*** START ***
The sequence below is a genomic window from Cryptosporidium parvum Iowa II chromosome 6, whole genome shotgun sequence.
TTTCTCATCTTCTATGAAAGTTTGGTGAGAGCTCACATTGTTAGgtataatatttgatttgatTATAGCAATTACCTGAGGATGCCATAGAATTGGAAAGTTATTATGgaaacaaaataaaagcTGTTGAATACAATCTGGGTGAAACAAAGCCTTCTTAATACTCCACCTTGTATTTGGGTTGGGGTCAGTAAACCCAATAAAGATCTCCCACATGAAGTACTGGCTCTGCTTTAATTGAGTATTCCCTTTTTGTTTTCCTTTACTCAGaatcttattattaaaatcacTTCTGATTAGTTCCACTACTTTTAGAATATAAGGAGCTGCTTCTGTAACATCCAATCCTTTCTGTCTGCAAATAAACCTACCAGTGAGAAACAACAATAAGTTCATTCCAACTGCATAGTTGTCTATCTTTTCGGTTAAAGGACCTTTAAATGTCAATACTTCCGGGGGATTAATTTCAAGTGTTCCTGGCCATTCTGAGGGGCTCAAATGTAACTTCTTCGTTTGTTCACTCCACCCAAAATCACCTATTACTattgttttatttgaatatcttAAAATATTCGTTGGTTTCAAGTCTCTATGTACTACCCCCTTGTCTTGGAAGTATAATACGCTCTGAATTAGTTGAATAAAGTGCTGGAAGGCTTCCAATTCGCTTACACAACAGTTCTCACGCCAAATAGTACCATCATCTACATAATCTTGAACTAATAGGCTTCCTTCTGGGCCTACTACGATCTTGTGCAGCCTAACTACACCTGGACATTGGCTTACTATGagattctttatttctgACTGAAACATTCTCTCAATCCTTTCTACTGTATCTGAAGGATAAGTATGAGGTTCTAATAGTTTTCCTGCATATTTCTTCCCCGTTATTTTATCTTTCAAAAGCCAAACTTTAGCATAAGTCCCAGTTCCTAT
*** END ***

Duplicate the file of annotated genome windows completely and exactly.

The sequence below is a genomic window from Cryptosporidium parvum Iowa II chromosome 6, whole genome shotgun sequence.
TTTCTCATCTTCTATGAAAGTTTGGTGAGAGCTCACATTGTTAGgtataatatttgatttgatTATAGCAATTACCTGAGGATGCCATAGAATTGGAAAGTTATTATGgaaacaaaataaaagcTGTTGAATACAATCTGGGTGAAACAAAGCCTTCTTAATACTCCACCTTGTATTTGGGTTGGGGTCAGTAAACCCAATAAAGATCTCCCACATGAAGTACTGGCTCTGCTTTAATTGAGTATTCCCTTTTTGTTTTCCTTTACTCAGaatcttattattaaaatcacTTCTGATTAGTTCCACTACTTTTAGAATATAAGGAGCTGCTTCTGTAACATCCAATCCTTTCTGTCTGCAAATAAACCTACCAGTGAGAAACAACAATAAGTTCATTCCAACTGCATAGTTGTCTATCTTTTCGGTTAAAGGACCTTTAAATGTCAATACTTCCGGGGGATTAATTTCAAGTGTTCCTGGCCATTCTGAGGGGCTCAAATGTAACTTCTTCGTTTGTTCACTCCACCCAAAATCACCTATTACTattgttttatttgaatatcttAAAATATTCGTTGGTTTCAAGTCTCTATGTACTACCCCCTTGTCTTGGAAGTATAATACGCTCTGAATTAGTTGAATAAAGTGCTGGAAGGCTTCCAATTCGCTTACACAACAGTTCTCACGCCAAATAGTACCATCATCTACATAATCTTGAACTAATAGGCTTCCTTCTGGGCCTACTACGATCTTGTGCAGCCTAACTACACCTGGACATTGGCTTACTATGagattctttatttctgACTGAAACATTCTCTCAATCCTTTCTACTGTATCTGAAGGATAAGTATGAGGTTCTAATAGTTTTCCTGCATATTTCTTCCCCGTTATTTTATCTTTCAAAAGCCAAACTTTAGCATAAGTCCCAGTTCCTAT